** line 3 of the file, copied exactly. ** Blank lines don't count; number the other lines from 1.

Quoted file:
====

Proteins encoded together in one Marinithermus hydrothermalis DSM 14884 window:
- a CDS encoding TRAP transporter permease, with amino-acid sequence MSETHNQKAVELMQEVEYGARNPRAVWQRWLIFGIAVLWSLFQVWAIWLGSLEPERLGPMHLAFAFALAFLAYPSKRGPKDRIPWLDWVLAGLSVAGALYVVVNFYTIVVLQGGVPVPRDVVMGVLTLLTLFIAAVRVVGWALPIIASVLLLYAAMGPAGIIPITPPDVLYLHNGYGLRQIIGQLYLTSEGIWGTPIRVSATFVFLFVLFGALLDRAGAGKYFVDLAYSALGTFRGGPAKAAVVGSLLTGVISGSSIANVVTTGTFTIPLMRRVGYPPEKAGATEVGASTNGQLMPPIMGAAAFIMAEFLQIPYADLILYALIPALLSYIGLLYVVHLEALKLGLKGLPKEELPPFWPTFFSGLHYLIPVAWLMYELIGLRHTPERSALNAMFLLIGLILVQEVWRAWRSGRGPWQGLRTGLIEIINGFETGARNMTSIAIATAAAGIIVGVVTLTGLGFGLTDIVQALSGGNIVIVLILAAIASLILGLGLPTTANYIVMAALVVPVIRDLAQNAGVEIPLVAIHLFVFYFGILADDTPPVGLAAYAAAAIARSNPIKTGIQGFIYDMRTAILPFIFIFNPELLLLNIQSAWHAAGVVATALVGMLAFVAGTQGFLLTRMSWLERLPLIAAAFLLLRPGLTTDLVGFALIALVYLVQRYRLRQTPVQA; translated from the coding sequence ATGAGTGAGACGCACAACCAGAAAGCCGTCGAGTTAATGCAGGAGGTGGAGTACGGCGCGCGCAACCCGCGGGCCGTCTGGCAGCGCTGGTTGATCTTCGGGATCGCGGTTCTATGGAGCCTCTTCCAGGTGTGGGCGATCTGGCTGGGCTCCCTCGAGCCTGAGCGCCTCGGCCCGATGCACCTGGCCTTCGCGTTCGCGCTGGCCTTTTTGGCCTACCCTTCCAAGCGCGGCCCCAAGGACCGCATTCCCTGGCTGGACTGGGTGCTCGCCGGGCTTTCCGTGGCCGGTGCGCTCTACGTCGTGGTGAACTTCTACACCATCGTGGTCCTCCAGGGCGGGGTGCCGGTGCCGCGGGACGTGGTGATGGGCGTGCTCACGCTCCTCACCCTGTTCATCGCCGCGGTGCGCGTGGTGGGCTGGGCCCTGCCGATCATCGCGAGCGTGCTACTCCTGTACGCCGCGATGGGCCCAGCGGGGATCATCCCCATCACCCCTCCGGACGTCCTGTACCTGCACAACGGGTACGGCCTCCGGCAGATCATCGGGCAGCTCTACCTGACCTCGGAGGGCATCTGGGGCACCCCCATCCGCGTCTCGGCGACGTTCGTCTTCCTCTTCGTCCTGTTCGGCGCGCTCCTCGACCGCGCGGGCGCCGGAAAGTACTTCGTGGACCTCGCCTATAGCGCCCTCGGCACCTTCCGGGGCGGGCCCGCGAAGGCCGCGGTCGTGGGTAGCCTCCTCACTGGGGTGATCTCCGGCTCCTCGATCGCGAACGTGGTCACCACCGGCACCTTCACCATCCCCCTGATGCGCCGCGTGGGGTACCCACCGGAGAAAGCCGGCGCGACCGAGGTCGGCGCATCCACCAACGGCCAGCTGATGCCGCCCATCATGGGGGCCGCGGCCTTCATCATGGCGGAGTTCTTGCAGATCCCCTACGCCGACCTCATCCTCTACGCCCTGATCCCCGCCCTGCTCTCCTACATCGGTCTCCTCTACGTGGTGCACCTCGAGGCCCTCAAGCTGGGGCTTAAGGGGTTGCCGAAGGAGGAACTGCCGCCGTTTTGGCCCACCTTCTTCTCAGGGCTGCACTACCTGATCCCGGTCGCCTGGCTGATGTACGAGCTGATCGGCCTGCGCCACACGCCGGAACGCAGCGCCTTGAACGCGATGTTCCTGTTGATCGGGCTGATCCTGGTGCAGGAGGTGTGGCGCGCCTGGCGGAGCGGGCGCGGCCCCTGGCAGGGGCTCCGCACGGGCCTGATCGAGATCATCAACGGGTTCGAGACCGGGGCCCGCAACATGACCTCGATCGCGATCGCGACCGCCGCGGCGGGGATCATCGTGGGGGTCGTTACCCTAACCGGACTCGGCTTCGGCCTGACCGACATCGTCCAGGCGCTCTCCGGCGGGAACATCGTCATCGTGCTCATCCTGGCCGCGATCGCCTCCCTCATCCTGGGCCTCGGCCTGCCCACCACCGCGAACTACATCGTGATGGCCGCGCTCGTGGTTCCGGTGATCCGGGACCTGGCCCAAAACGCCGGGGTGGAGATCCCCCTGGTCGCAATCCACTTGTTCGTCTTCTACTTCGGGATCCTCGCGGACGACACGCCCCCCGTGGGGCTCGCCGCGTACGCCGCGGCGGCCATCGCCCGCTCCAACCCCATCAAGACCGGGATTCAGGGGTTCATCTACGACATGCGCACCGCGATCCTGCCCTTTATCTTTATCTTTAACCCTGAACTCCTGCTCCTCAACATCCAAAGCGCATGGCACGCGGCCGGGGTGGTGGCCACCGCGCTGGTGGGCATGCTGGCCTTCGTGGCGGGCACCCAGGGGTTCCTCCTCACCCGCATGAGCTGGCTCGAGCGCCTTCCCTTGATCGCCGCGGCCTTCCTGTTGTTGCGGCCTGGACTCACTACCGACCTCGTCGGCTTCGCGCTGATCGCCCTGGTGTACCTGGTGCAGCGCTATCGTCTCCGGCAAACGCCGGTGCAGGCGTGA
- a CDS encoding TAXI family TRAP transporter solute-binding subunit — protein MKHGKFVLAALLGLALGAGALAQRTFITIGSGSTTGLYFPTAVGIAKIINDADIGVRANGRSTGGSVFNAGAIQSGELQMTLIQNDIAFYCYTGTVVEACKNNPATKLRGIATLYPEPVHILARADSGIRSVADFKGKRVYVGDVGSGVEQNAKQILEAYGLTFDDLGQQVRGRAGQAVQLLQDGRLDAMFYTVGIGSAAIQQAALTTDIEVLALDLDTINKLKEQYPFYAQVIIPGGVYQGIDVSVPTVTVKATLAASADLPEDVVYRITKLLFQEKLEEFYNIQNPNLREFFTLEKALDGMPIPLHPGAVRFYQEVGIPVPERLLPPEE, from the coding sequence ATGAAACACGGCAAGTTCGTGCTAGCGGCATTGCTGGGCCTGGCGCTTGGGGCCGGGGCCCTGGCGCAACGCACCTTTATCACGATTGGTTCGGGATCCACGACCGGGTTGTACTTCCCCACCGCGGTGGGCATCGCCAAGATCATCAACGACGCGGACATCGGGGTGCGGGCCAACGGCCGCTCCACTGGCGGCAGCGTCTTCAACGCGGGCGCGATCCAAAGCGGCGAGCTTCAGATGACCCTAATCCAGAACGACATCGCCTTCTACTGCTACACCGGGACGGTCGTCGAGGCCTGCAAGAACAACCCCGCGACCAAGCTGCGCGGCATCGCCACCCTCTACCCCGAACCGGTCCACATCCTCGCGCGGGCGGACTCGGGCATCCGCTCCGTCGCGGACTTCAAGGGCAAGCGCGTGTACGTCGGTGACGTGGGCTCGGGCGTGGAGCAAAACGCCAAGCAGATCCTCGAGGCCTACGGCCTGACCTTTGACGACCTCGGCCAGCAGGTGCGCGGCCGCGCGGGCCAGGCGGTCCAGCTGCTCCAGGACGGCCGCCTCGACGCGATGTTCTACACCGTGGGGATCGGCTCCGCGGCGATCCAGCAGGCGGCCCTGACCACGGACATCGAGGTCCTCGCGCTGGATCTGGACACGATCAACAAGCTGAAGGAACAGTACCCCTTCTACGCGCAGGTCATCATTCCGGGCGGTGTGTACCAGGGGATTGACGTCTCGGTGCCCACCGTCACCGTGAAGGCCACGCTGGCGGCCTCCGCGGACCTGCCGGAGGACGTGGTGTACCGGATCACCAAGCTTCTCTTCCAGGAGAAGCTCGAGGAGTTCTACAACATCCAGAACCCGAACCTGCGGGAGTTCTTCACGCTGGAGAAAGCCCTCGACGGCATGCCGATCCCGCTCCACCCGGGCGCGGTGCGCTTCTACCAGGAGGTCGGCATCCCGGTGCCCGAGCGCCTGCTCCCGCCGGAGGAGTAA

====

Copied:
- a CDS encoding TAXI family TRAP transporter solute-binding subunit — protein MKHGKFVLAALLGLALGAGALAQRTFITIGSGSTTGLYFPTAVGIAKIINDADIGVRANGRSTGGSVFNAGAIQSGELQMTLIQNDIAFYCYTGTVVEACKNNPATKLRGIATLYPEPVHILARADSGIRSVADFKGKRVYVGDVGSGVEQNAKQILEAYGLTFDDLGQQVRGRAGQAVQLLQDGRLDAMFYTVGIGSAAIQQAALTTDIEVLALDLDTINKLKEQYPFYAQVIIPGGVYQGIDVSVPTVTVKATLAASADLPEDVVYRITKLLFQEKLEEFYNIQNPNLREFFTLEKALDGMPIPLHPGAVRFYQEVGIPVPERLLPPEE, from the coding sequence ATGAAACACGGCAAGTTCGTGCTAGCGGCATTGCTGGGCCTGGCGCTTGGGGCCGGGGCCCTGGCGCAACGCACCTTTATCACGATTGGTTCGGGATCCACGACCGGGTTGTACTTCCCCACCGCGGTGGGCATCGCCAAGATCATCAACGACGCGGACATCGGGGTGCGGGCCAACGGCCGCTCCACTGGCGGCAGCGTCTTCAACGCGGGCGCGATCCAAAGCGGCGAGCTTCAGATGACCCTAATCCAGAACGACATCGCCTTCTACTGCTACACCGGGACGGTCGTCGAGGCCTGCAAGAACAACCCCGCGACCAAGCTGCGCGGCATCGCCACCCTCTACCCCGAACCGGTCCACATCCTCGCGCGGGCGGACTCGGGCATCCGCTCCGTCGCGGACTTCAAGGGCAAGCGCGTGTACGTCGGTGACGTGGGCTCGGGCGTGGAGCAAAACGCCAAGCAGATCCTCGAGGCCTACGGCCTGACCTTTGACGACCTCGGCCAGCAGGTGCGCGGCCGCGCGGGCCAGGCGGTCCAGCTGCTCCAGGACGGCCGCCTCGACGCGATGTTCTACACCGTGGGGATCGGCTCCGCGGCGATCCAGCAGGCGGCCCTGACCACGGACATCGAGGTCCTCGCGCTGGATCTGGACACGATCAACAAGCTGAAGGAACAGTACCCCTTCTACGCGCAGGTCATCATTCCGGGCGGTGTGTACCAGGGGATTGACGTCTCGGTGCCCACCGTCACCGTGAAGGCCACGCTGGCGGCCTCCGCGGACCTGCCGGAGGACGTGGTGTACCGGATCACCAAGCTTCTCTTCCAGGAGAAGCTCGAGGAGTTCTACAACATCCAGAACCCGAACCTGCGGGAGTTCTTCACGCTGGAGAAAGCCCTCGACGGCATGCCGATCCCGCTCCACCCGGGCGCGGTGCGCTTCTACCAGGAGGTCGGCATCCCGGTGCCCGAGCGCCTGCTCCCGCCGGAGGAGTAA